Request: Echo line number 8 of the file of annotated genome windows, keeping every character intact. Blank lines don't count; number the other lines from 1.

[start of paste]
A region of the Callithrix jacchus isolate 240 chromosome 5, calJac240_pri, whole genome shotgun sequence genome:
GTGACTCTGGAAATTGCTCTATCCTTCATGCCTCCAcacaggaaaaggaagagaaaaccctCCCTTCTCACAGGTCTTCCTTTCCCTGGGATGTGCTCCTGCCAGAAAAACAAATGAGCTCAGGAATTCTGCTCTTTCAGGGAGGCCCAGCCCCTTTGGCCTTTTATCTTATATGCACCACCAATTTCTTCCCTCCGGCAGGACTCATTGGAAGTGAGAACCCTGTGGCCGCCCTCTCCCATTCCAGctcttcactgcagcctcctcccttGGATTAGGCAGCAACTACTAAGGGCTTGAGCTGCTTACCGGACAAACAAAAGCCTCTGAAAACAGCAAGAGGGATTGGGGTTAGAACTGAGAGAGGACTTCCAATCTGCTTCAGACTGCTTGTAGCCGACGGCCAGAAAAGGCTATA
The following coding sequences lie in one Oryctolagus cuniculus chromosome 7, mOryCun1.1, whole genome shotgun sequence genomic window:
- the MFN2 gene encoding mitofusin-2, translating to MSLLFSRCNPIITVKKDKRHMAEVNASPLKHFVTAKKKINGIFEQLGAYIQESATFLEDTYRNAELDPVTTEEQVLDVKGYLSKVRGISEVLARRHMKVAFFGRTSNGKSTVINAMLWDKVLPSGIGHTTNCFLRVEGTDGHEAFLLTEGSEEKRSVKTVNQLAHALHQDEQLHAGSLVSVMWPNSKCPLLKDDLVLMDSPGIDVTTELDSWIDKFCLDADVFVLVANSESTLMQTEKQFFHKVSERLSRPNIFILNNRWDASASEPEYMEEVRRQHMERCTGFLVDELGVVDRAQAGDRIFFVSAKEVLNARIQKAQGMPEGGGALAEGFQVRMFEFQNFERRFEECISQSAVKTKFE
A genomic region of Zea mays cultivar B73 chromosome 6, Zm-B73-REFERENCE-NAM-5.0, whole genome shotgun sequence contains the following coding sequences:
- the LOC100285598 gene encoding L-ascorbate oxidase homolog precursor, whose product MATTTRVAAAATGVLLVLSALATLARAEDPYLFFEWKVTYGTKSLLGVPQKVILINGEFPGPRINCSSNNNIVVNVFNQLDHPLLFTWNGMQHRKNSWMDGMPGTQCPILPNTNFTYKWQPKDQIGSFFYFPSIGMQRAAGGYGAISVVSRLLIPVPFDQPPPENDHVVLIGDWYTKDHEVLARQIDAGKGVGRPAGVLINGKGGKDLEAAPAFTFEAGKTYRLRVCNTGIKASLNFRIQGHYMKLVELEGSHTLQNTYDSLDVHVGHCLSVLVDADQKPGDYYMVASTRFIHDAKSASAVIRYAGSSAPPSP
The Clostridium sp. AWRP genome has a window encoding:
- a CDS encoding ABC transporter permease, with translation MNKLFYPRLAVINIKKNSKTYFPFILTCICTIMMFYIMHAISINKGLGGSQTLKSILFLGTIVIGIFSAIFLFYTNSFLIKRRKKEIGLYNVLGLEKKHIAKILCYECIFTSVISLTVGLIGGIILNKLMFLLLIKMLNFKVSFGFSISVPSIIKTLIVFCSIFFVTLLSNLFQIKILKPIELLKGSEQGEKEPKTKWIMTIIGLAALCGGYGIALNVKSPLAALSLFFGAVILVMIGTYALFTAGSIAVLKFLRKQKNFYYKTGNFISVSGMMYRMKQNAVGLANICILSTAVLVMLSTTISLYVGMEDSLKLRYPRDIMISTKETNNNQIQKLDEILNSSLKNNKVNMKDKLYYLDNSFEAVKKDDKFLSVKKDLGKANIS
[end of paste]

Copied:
- a CDS encoding ABC transporter permease, with translation MNKLFYPRLAVINIKKNSKTYFPFILTCICTIMMFYIMHAISINKGLGGSQTLKSILFLGTIVIGIFSAIFLFYTNSFLIKRRKKEIGLYNVLGLEKKHIAKILCYECIFTSVISLTVGLIGGIILNKLMFLLLIKMLNFKVSFGFSISVPSIIKTLIVFCSIFFVTLLSNLFQIKILKPIELLKGSEQGEKEPKTKWIMTIIGLAALCGGYGIALNVKSPLAALSLFFGAVILVMIGTYALFTAGSIAVLKFLRKQKNFYYKTGNFISVSGMMYRMKQNAVGLANICILSTAVLVMLSTTISLYVGMEDSLKLRYPRDIMISTKETNNNQIQKLDEILNSSLKNNKVNMKDKLYYLDNSFEAVKKDDKFLSVKKDLGKANIS